Washington (CNN) - Secretary of Education Arne Duncan said Monday that other countries have outpaced the United States in education advancements because Americans have "lost our way" and not remained focused on improving education.
"When we led the world a generation ago we flat-lined. It's not that we've dropped, we're just stagnated," Duncan said in an interview on CNN's "John King USA."
"I think we became complacent and, frankly, I think we lost our way a little bit as a country. Other folks invested more, took this more seriously, and frankly I think we're paying a price of this in terms of the tough economic climate today."
Washington (CNN) - Defense Secretary Robert Gates announced some far-reaching proposals Monday for restructuring the massive budget at his agency, including getting rid of the U.S. Joint Forces Command (Usjfcom).
The cuts could mean a loss of up to 3,000 jobs.
The current Defense Department budget totals more than $530 billion a year, and defense officials believe they need increases of 2 to 3 percent a year to sustain the force structure and meet modernization needs.
However, the recession caused the department to propose a 1 percent budget increase for next year, and the cuts announced Monday were intended to help hold down overall costs.
(CNN) - Former Alaska Governor Sarah Palin is responding to a YouTube video that shows her and her eldest daughter, Bristol, engaged in a spirited debate with a woman standing in front of a banner that reads: "Worst Governor Ever."
On her Facebook page, Palin reacts under a post titled "There You Go Again, LSM." She says the media (LSM is her abbreviation for the "lame stream media") is spinning the video of the encounter into something it is not. Palin lashes out at claims she rolled her eyes at the woman when she identified herself as a teacher.
"Yes, it's come to this: the media is now trying to turn my eyebrow movements into story lines. (Maybe that's why Botox is all the rage – if you can't move your eyebrows, your 'eye rolling' can't be misinterpreted!)" Palin writes.
Washington (CNN) - South Dakota Sen. Tim Johnson was hospitalized Sunday in Sioux Falls after what appears to have been a negative reaction to medication, his office announced Monday.
"The Senator is stable and doing well," Johnson's office said in a statement that noted his hospitalization was result of "a possible reaction to an antibiotic with a fever."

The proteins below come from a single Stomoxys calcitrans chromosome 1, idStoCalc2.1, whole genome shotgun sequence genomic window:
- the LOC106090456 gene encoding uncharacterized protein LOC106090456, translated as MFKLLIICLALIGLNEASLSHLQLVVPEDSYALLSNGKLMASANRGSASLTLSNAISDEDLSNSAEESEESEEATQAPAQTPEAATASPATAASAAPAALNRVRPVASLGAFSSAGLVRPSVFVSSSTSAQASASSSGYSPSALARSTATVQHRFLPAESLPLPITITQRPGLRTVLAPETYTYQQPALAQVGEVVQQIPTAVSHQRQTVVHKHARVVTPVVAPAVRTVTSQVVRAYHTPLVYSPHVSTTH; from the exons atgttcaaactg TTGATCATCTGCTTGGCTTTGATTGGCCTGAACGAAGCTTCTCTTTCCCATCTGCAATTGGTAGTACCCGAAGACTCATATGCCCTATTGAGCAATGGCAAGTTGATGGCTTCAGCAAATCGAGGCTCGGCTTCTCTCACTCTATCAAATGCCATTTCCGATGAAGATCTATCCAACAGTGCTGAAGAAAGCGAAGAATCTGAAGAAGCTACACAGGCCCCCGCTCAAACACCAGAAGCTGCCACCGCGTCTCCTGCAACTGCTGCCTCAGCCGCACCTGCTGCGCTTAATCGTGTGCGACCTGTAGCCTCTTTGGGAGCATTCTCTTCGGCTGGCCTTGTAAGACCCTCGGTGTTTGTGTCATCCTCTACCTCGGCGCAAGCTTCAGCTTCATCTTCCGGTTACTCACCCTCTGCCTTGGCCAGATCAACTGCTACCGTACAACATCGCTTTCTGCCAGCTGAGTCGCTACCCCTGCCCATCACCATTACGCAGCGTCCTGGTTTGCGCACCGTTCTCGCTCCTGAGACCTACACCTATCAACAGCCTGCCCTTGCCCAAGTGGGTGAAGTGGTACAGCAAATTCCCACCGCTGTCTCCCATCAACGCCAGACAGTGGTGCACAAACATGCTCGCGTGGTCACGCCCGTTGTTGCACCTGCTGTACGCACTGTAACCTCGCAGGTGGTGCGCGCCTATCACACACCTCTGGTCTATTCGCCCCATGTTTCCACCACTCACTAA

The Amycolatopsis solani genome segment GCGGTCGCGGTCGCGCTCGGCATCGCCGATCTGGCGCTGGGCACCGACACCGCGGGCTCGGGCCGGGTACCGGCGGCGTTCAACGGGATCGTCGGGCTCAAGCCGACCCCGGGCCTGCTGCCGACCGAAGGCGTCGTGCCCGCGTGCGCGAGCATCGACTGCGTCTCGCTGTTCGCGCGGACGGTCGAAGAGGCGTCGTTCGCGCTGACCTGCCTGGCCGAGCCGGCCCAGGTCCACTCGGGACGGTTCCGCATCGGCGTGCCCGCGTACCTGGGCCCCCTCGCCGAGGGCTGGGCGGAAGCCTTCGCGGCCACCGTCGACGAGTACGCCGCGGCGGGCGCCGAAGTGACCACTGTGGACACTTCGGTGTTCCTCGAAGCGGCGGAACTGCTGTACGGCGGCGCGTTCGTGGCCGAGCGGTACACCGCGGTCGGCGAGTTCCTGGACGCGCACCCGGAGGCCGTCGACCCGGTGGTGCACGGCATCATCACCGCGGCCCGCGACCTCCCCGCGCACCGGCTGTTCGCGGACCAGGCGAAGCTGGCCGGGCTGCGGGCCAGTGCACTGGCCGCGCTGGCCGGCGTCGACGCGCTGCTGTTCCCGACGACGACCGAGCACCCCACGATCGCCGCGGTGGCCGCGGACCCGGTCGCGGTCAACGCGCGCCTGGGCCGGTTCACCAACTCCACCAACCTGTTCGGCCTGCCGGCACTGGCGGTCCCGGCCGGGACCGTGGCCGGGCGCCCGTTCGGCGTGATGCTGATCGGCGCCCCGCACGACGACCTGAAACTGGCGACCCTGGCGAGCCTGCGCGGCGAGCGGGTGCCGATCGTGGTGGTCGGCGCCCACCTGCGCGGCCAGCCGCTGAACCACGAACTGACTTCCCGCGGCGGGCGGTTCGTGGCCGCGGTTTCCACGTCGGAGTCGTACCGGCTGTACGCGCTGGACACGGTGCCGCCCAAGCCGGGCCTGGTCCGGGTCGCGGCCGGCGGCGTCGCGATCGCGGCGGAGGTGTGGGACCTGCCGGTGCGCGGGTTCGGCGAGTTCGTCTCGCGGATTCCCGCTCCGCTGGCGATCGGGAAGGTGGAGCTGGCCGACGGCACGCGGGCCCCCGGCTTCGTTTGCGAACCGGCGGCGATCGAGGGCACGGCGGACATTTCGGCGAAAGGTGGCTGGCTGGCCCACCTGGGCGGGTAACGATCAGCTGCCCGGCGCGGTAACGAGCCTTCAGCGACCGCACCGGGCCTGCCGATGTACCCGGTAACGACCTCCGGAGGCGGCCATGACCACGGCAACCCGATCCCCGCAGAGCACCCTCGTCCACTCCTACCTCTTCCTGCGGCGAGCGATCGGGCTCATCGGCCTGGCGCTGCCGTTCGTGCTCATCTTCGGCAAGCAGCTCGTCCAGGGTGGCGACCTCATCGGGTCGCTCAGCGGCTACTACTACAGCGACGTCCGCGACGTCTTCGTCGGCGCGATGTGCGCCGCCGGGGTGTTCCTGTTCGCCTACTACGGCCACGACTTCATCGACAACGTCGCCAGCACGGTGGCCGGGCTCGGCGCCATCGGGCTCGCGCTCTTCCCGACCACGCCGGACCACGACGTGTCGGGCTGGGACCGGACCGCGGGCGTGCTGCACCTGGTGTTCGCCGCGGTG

The 63-year-old Democrat, who was first elected in 1996, suffered a brain hemorrhage in December 2006 and did not return to the Senate until September of 2007. Dr. Scott Beckstrand, who is treating Johnson, said this hospitalization is not connected to the 2006 brain hemorrhage.
Washington (CNN) - Former Vice President Dick Cheney was released from a Virginia hospital Monday following surgery last month to implant a small pump in his heart, according to a statement from his office.
The surgery at the Inova Fairfax Heart and Vascular Institute was announced on July 14.
Cheney has a history of heart problems, including five heart attacks, and the procedure he underwent is used in severe cases that require a mechanical pump to keep the circulation going, said Dr. Tim Gardner, former president of the American Heart Association. Gardner was not involved in Cheney's treatment.
Washington (CNN) – The president's Senior Advisor David Axelrod says he's "totally fine" with candidates in more conservative regions choosing not to campaign with President Obama this fall.
Axelrod told Wolf Blitzer in an interview for CNN's The Situation Room the President understands if candidates skip a chance to appear with him in their state.
His comments come after Texas Democratic gubernatorial nominee Bill White and Georgia gubernatorial nominee Roy Barnes campaigned elsewhere in the last week, instead of standing by President Obama's side.
"In fairness, we didn't carry Texas or Georgia, so the politics, for us, has always been a little challenge in those states", Axelrod said, "These candidates (are) running now. They're on the ballot. They're going to make the judgments they think are best for their campaigns. And I'm totally fine with that. The president understands that."
(CNN) - President Barack Obama warned Republicans on Monday that he is back in campaign mode.
In a fundraising speech in Austin, Texas, Obama complained that while his administration has been governing the country since January 2009, Republicans have been trying to obstruct progress.
"There has been a fundamental lack of seriousness on the other side," Obama said. "We've spent the last 20 months governing; they have spent the last 20 months politicking."
In reference to the upcoming November congressional elections, Obama said: "Well, we can politick for three months. They forgot I'm pretty good at politicking."